While coal-fired power plants are notoriusly dirity, some are a lot worse than others. They are usually the older plants.

One that has long galled me is the old, but big, 4-corners power plant near the Four Corners area of Utah, New Mexico, Arizona, and Colorado. It spews its pall over the scenic canyonlands country and the Grand Canyon, and as the article indicates, is a prime example of environmental racism because it was imposed on an area with a lot of poor Native Americans (along with still other coal plants, strip mines, and leaky natural gas wells).

Story. 50 Dirtiest Power Plants. ENS

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About The Author

Ralph Maughan

Dr. Ralph Maughan is professor emeritus of political science at Idaho State University with specialties in natural resource politics, public opinion, interest groups, political parties, voting and elections. Aside from academic publications, he is author or co-author of three hiking/backpacking guides, and he is President of the Western Watersheds Project.

3 Responses to 50 Dirtiest U.S. Power Plants Named

  1. avatar Phillip D. says:

    Let’s convert these to nuclear power plants.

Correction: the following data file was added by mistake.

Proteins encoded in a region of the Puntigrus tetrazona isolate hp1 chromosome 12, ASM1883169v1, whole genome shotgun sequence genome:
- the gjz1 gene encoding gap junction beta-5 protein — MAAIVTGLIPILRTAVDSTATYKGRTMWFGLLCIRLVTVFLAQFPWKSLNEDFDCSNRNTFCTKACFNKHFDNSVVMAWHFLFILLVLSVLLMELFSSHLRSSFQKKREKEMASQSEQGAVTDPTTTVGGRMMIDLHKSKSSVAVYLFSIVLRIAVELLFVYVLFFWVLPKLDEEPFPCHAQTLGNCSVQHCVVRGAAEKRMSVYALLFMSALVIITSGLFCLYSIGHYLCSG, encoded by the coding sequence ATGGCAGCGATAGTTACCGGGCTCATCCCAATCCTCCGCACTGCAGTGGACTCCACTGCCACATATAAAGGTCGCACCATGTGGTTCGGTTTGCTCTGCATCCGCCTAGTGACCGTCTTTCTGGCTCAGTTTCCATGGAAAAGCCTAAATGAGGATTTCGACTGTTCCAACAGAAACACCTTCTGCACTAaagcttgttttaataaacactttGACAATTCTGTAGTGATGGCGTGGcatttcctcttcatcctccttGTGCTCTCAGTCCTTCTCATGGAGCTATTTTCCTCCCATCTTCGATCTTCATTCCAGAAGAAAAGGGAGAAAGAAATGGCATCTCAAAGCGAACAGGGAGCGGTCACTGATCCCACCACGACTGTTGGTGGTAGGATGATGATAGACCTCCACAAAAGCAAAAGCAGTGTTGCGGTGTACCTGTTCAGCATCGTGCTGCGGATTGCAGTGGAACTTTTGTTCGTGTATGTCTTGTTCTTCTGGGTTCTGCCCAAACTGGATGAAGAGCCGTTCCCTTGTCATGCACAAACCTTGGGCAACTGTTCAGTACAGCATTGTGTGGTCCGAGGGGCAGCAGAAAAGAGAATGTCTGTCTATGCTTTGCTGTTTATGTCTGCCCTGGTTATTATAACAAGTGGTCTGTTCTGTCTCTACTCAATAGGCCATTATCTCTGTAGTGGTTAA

2. avatar Eric says:

    It’s a testament to the power of natural systems that the area around southern Lake Michigan still thrives after about 100 years of some of the heaviest industry anywhere on the planet -as far as I know. I’m referring to the northern Indiana plant and the surrounding region. Most of the big steel mills of the south side of Chicago are long gone, but there are still big ones in Gary and Burns Harbor, Indiana as well as big refineries in Whiting and East Chicago, Indiana. Nonetheless, that whole area still attracts a lot of wildlife. Of course it attracts industry too and now there’s a controversy surrounding a permit for BP to expand and start dumping even more sludge into the lake. The resilience of the ecosystem there is nothing short of remarkable. At least that gives me hope. It’s not canyonlands in the 4 corners though. I would say they are probably a lot more fragile.

  3. avatar Eric says:

    As an afterthought I can only imagine the splendor the area I’m referring to above used to possess. It’s all but gone now. We wouldn’t have won WW2 without those steel mills. Yet, because of its location, wildlife still use it heavily to this day. It’s a unique place. It has been a favorite hunting ground of native Americans for thousands of years and Abe Lincoln was fond of it too. Hopefully one day it can be restored to some semblance of its former glory.

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‎"At some point we must draw a line across the ground of our home and our being, drive a spear into the land and say to the bulldozers, earthmovers, government and corporations, “thus far and no further.” If we do not, we shall later feel, instead of pride, the regret of Thoreau, that good but overly-bookish man, who wrote, near the end of his life, “If I repent of anything it is likely to be my good behaviour."

~ Edward Abbey

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